(Reuters Health) - Young children who receive cognitive behavior therapy to help them cope with night terrors may have fewer behavior problems tied to poor sleep than kids who receive therapy that doesn’t include advice on how to manage symptoms, a recent study suggests.
The study focused on 90 children, ages 4 to 6, with severe and persistent fears that interfere with normal functioning and cause considerable stress for kids and their families.
These night terrors affect about 10 percent of children, and are much more debilitating than the occasional nightmares that wake kids every so often.
Researchers randomly assigned the children into two groups. One group received cognitive behavior therapy involving structured play with their parents designed to build coping skills. The other group received non-directive therapy involving playtime with parents but no guidance on how to manage the sleep issues.
Four weeks after treatment, all of the children had significantly fewer nighttime fears and sleep disruptions. With cognitive therapy, however, parents reported more improvements in sleep and behavior.
This suggests that cognitive behavior therapy, an established treatment for older kids with sleep problems, may also work with young children when a play component is added, said lead study author Michael Kahn of Tel Aviv University in Israel.
“The take-home message for parents is that sleep problems in the preschool age can be successfully treated with very brief interventions,” Kahn said by email.
“Parents could try addressing the problem on their own by being aware of their own cognitions and knowledge regarding sleep (for example, understanding the importance of regular bedtime routines), by speaking to their child about it and trying to find creative solutions that would help him or her to spend the night in their own bed (e.g., using a stuffed animal, a flashlight, placing a picture of the family near the child’s bed, etc.), and by limiting the extent of their accommodation to the child’s attempts to avoid falling and staying asleep in his own bed,” Kahn added.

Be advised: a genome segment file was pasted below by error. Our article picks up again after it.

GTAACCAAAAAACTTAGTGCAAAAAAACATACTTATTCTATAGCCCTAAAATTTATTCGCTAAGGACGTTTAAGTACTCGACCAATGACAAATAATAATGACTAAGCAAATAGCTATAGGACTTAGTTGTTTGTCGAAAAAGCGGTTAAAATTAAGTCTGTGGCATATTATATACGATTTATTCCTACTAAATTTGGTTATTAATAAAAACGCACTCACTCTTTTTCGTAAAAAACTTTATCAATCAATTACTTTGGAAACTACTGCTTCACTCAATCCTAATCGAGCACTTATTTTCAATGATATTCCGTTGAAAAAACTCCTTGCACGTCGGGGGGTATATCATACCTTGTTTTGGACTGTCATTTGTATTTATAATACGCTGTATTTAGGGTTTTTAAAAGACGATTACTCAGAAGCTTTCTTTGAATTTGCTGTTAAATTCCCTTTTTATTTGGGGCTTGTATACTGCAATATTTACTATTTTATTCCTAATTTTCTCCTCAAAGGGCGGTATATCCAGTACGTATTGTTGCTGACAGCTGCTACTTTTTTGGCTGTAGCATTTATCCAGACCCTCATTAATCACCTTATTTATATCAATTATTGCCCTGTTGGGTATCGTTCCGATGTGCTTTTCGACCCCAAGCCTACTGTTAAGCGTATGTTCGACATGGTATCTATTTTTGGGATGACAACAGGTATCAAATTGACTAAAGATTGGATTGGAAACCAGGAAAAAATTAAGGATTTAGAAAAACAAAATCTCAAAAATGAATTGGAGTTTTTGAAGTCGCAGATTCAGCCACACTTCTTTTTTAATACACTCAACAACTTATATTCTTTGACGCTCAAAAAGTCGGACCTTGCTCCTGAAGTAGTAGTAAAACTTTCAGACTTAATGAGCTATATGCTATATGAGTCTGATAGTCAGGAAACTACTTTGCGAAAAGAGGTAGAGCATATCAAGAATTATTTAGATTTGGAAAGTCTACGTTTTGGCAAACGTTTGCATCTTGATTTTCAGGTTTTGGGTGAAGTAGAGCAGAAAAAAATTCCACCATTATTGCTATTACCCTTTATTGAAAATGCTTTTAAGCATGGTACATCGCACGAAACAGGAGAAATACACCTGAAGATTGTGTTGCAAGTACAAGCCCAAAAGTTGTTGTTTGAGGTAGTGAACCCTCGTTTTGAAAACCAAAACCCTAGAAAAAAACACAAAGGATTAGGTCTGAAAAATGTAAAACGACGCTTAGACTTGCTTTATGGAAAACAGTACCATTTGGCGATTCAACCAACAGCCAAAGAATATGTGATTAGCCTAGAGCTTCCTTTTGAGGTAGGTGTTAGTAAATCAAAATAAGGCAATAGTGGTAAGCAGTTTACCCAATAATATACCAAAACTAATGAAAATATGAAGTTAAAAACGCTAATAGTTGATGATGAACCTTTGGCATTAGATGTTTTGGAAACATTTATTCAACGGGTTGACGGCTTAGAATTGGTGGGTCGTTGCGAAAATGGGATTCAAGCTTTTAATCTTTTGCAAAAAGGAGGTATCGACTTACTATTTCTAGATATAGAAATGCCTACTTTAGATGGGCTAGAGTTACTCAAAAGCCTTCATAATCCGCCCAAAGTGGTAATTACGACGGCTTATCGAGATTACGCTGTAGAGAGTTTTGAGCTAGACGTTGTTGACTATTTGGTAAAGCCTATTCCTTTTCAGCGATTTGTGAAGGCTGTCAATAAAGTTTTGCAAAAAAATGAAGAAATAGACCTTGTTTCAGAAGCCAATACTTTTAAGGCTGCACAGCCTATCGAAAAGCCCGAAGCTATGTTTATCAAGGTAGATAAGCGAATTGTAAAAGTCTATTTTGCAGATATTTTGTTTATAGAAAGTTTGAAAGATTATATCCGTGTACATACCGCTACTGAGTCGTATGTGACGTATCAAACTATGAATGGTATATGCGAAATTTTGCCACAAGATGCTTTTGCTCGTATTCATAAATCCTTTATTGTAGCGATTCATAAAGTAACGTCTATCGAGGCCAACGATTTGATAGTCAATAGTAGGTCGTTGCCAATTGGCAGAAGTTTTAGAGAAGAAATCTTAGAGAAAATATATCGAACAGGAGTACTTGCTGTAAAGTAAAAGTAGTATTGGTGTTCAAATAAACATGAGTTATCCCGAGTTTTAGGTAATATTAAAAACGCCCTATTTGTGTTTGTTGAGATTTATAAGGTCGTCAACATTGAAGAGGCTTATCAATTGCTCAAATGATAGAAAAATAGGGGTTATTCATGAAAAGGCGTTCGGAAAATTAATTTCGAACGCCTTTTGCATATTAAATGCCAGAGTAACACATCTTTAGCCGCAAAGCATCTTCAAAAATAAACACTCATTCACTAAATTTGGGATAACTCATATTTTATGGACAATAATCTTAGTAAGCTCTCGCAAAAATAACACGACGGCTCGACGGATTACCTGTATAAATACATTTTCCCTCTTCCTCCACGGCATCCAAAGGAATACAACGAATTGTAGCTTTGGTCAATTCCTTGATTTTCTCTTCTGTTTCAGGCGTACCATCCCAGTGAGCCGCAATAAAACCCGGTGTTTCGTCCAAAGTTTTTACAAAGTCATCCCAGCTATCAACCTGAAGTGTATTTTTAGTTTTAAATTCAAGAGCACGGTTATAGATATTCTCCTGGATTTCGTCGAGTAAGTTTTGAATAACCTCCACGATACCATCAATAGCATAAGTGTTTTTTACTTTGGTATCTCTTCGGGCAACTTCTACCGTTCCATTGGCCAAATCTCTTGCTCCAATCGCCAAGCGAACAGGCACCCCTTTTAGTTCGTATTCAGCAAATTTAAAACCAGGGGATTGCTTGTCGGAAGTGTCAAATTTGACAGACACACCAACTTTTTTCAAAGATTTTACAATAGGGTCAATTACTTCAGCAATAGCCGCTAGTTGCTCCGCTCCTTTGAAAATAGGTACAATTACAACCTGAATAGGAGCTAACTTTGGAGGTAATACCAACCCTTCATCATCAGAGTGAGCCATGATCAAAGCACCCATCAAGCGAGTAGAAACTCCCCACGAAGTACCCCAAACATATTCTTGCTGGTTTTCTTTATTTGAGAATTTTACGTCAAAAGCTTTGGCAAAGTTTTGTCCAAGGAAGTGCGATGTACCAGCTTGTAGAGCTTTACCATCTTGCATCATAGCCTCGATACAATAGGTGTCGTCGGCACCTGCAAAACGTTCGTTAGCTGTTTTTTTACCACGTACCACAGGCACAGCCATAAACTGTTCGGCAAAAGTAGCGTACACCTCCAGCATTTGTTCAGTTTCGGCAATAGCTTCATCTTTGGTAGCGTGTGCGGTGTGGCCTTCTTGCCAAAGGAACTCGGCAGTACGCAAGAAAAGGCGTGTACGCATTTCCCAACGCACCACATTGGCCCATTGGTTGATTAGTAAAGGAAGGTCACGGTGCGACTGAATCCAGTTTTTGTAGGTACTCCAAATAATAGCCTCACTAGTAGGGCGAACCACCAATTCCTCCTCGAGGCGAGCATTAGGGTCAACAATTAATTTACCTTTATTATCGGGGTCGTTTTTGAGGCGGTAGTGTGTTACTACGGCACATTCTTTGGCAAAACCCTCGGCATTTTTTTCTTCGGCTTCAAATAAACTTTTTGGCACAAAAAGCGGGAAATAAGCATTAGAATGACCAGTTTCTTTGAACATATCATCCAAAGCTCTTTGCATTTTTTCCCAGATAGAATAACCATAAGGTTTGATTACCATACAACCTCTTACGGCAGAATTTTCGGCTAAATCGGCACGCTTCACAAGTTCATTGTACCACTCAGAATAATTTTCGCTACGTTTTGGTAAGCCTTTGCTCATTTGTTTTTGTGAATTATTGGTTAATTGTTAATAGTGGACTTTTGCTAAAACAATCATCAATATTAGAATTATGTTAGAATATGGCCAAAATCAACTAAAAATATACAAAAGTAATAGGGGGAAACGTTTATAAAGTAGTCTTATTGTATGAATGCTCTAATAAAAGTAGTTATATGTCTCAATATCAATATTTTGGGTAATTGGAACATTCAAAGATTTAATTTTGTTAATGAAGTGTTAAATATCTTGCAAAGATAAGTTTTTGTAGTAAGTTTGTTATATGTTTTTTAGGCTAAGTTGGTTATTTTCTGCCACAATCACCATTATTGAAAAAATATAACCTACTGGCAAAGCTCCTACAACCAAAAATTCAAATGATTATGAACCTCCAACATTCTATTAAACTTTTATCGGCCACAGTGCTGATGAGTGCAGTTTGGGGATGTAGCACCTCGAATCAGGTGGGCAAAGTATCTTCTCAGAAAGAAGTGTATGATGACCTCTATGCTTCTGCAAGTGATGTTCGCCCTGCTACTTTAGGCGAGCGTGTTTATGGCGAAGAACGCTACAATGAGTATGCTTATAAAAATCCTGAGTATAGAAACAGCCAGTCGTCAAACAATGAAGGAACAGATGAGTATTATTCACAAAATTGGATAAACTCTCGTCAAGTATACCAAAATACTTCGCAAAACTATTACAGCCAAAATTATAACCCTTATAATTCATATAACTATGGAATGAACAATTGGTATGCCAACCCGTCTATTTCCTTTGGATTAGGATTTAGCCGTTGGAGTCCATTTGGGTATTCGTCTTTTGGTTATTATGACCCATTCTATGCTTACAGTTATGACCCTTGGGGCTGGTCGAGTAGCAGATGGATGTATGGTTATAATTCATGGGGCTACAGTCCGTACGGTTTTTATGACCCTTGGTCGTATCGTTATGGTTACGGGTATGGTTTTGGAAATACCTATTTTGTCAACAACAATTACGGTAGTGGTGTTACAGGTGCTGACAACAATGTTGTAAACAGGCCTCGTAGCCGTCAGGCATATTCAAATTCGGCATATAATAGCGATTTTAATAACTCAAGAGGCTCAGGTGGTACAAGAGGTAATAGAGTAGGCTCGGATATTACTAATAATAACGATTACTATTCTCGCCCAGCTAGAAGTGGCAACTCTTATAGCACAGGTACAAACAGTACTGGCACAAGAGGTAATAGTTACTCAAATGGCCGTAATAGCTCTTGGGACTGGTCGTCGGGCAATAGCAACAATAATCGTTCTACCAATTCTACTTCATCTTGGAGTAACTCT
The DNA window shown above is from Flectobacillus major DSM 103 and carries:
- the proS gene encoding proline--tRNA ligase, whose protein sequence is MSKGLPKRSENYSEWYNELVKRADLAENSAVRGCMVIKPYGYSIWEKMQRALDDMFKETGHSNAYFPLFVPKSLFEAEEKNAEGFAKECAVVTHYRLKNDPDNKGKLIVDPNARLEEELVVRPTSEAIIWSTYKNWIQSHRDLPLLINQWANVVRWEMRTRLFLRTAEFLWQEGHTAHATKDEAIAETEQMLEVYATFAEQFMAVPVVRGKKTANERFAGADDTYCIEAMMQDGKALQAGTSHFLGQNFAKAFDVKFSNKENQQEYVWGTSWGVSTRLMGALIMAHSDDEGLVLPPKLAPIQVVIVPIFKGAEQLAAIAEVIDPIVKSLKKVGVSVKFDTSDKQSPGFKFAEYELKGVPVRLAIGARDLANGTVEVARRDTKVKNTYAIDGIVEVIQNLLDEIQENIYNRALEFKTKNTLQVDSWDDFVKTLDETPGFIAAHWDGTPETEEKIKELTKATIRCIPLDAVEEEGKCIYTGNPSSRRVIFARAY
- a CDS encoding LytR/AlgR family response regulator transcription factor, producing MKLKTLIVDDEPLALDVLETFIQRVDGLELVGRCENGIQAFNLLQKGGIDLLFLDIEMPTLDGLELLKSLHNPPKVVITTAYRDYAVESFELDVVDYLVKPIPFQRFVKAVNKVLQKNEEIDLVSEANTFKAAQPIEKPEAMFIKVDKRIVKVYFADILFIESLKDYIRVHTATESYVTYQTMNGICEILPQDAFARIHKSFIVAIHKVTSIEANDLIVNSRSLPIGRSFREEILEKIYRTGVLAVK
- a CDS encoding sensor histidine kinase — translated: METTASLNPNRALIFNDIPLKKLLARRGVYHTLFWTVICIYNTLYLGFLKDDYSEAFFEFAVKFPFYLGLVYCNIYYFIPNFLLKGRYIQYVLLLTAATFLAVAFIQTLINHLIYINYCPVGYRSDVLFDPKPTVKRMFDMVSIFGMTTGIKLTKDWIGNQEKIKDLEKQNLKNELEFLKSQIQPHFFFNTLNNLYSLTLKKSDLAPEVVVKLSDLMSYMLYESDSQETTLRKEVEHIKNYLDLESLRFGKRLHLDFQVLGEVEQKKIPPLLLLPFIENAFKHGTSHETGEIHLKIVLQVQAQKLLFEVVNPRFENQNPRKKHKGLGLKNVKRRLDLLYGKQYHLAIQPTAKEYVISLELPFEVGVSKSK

For kids receiving cognitive behavior therapy in the study, researchers encouraged parents and kids to role play with dolls in a doll house bedroom to practice bedtime routines. Children would act out going to sleep and parents would gradually play smaller and smaller parts at bedtime and during the night to model the independent sleep habits they wanted kids to develop.
During these games, kids could earn rewards like stickers after successfully completing sleep exercises.
Children assigned to the control group didn’t get guidance on how to practice a good bedtime routine or cope with nighttime awakenings during the playtime with parents.
Researchers measured sleep using devices that track sleep, called actigraphs, and by asking parents how well children slept.
The actigraph measurements didn’t show more sleep improvement with cognitive behavior therapy, but parents in this group reported greater reductions in kids’ sleep problems and co-sleeping, researchers report in Sleep Medicine.
The researchers admit that because they used a variety of different therapy approaches, it’s difficult to pinpoint how each treatment component may have influenced how well kids managed to sleep through the night in their own beds.
The study may also have been too small to determine statistically meaningful differences in some of the interventions tested.
Even so, the findings add to a large body of evidence suggesting behavior therapy helps reduce bedtime problems and nighttime awakenings, said Jocelyn Thomas, a psychology researcher at the Children’s Hospital of Philadelphia who wasn’t involved in the study.
“This treatment is based on the theory of learned behavior and involves teaching the parent to manage the child’s behavior,” Thomas said by email.
SOURCE: bit.ly/2ioptjM Sleep Medicine, online December 23, 2016.